City College of San Francisco, one of the largest community colleges in the nation, won its bid on Friday to stay accredited, ending a years-long fight to stay open.
The school announced that the Accrediting Commission for Community and Junior Colleges has reaffirmed its accreditation for seven years.
"My reaction is just real happiness for City College and our students," said Rafael Mandelman, president of the CCSF Board of Trustees. "This is a tremendously great development. It means that we can focus on rebuilding. It means that we can focus our efforts on serving San Francisco better and offering classes that bring it more students. The accreditation crisis has been a tremendous strain on the college."
The commission had placed CCSF on its strongest "show cause" sanction in 2012, requiring the college to prove why it should remain open. The ACCJC, which formally revoked City College's accreditation in 2013, had focused much of its scrutiny on the school’s alleged administrative shortcomings and its financial condition.
"This crisis did not need to happen," Mandelman said. "In my view, City College in 2012 was an institution in need of reform, and it would have been completely appropriate for an accreditor to point out the areas in which City College was weak and needed to work. What was not acceptable was to threaten termination, and then a year later move forward with trying to terminate the college. And it didn’t make the process of fixing what was wrong with City College easier. I think the path that the ACCJC took in 2012 and 2013 actually made it harder to bring City College to a better place."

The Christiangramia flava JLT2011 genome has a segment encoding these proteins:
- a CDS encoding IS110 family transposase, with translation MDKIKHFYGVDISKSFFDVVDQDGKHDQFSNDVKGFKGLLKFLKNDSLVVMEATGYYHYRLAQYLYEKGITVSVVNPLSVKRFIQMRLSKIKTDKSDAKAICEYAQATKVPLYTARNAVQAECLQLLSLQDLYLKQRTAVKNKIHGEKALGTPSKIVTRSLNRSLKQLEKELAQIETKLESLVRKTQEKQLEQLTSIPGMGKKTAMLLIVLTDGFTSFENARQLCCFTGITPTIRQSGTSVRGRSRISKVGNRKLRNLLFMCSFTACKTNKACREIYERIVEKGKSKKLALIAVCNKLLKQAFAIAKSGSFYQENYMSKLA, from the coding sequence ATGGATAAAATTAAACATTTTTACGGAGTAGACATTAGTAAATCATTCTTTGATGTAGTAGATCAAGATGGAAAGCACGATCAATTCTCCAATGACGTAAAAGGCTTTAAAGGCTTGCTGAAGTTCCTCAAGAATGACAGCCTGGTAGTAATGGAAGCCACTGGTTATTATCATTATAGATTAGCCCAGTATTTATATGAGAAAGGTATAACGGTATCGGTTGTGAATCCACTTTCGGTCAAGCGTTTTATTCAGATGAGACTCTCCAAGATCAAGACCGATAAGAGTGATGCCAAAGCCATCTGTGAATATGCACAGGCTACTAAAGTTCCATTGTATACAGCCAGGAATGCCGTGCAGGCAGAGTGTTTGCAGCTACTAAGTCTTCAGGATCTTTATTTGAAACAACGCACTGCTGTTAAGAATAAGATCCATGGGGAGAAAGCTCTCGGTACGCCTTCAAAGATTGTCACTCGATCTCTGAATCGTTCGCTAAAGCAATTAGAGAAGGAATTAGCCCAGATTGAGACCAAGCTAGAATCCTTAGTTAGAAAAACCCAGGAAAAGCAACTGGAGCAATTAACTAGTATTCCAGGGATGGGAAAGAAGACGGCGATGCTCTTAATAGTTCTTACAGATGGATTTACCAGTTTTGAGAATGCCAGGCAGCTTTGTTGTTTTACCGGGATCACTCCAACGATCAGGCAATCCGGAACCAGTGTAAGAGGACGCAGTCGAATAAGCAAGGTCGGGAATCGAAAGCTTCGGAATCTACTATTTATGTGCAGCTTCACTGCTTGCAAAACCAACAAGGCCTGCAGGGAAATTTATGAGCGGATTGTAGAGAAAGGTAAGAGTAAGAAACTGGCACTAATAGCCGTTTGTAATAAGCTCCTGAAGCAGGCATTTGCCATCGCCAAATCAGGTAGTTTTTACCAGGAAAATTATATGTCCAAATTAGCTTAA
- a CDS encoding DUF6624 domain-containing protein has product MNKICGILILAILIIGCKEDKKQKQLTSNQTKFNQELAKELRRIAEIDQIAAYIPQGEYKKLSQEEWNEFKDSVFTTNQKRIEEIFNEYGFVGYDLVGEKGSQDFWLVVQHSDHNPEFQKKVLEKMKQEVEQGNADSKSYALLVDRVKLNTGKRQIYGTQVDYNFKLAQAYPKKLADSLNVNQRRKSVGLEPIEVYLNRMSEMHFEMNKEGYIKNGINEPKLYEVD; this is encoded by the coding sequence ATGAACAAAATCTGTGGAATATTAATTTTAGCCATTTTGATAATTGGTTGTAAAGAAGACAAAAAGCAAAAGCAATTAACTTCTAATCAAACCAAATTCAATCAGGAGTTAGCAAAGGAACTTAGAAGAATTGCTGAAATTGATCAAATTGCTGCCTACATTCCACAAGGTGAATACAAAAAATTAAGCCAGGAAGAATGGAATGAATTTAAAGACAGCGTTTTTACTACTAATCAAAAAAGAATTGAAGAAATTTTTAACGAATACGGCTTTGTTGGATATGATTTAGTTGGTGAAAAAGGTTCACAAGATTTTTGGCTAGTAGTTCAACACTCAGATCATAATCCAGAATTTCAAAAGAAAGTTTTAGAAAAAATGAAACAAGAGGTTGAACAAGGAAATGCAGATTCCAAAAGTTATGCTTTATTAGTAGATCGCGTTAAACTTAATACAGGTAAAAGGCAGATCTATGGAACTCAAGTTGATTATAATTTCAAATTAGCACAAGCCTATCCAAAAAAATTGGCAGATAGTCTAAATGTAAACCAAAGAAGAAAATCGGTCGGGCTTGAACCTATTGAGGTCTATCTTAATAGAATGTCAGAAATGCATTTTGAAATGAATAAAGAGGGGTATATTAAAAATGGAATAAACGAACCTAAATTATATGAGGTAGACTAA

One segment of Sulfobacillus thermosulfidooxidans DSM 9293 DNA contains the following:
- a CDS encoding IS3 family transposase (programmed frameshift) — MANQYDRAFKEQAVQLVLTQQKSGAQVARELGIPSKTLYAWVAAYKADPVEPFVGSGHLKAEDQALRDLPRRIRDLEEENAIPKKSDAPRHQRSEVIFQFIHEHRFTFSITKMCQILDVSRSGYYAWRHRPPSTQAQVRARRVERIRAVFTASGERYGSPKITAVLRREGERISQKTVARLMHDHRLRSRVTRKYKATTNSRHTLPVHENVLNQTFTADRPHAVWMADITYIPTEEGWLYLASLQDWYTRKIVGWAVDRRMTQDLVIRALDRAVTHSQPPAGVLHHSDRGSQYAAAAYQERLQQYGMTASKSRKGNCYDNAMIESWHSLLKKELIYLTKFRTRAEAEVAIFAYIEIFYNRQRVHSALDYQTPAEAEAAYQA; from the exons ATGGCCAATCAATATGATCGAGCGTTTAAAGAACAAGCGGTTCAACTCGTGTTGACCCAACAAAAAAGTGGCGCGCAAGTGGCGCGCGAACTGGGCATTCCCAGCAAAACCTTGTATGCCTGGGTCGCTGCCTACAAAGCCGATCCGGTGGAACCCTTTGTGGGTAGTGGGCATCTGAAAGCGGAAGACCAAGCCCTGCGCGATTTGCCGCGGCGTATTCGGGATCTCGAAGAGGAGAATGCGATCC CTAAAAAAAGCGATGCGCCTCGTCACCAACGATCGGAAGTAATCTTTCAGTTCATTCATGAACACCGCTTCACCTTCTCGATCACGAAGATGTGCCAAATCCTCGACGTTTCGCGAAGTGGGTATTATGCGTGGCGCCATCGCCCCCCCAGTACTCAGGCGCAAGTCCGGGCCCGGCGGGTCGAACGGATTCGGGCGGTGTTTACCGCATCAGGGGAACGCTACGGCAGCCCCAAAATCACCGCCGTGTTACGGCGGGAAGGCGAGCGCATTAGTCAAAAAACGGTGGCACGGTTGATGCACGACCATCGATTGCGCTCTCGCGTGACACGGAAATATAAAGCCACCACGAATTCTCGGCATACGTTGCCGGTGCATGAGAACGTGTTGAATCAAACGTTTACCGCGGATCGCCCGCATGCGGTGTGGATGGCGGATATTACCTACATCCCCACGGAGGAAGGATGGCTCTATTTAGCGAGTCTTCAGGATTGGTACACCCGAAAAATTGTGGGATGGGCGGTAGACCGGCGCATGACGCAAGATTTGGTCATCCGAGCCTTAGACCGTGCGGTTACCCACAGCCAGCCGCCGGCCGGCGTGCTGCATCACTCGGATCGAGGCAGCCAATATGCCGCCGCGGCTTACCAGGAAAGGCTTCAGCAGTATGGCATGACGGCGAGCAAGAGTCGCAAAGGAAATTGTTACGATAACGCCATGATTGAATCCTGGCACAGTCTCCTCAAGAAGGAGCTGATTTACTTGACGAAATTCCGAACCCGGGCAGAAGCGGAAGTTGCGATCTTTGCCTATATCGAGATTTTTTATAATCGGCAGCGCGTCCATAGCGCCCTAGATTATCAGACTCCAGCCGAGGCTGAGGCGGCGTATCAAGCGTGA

Mandelman said enrollment at CCSF has fallen dramatically -- from nearly 100,000 before the accreditation crisis began to about 65,000 now. He said the college faces a loss of approximately $35 million in state funding due to the decline in enrollment.
In August 2013, San Francisco City Attorney Dennis Herrera filed a lawsuit against the ACCJC on the grounds that it improperly sanctioned the school. The lawsuit bought the college time, and it further postponed closure through a deal with the accrediting commission in 2015.
“City College is part of the fabric of San Francisco. It provides hope, community and opportunity to anyone who needs it," Herrera wrote in a press release. "I’m happy we were able to do our part to help keep the school open, and I’m thrilled this vital institution will now be able to serve its students and our city for generations to come."
City College faculty union President Tim Killikelly said in a press release that the "accreditation crisis at CCSF should never have occurred" and "the quality of its education was never in doubt.”
"All of us at the college are so excited and relieved that the accreditation crisis is over," Killikelly said.
Recently elected City College Trustee Shanell Williams was a student at the school when the crisis landed in 2012, and she spent the past four years organizing and advocating to keep it open. She said regaining the school's fully accredited status is "a dream come true," while acknowledging the difficult work ahead to rebuild enrollment.
A proposal for San Francisco to fund free tuition, currently under consideration in the city's budget, would go a long way toward that recovery, she said.
"Moving forward locally, we’ll be able to regain thousands of students that we’ve lost over the years," Williams said. "We have to make sure that free CCSF becomes a reality."
Ted Goldberg of KQED News contributed to this report.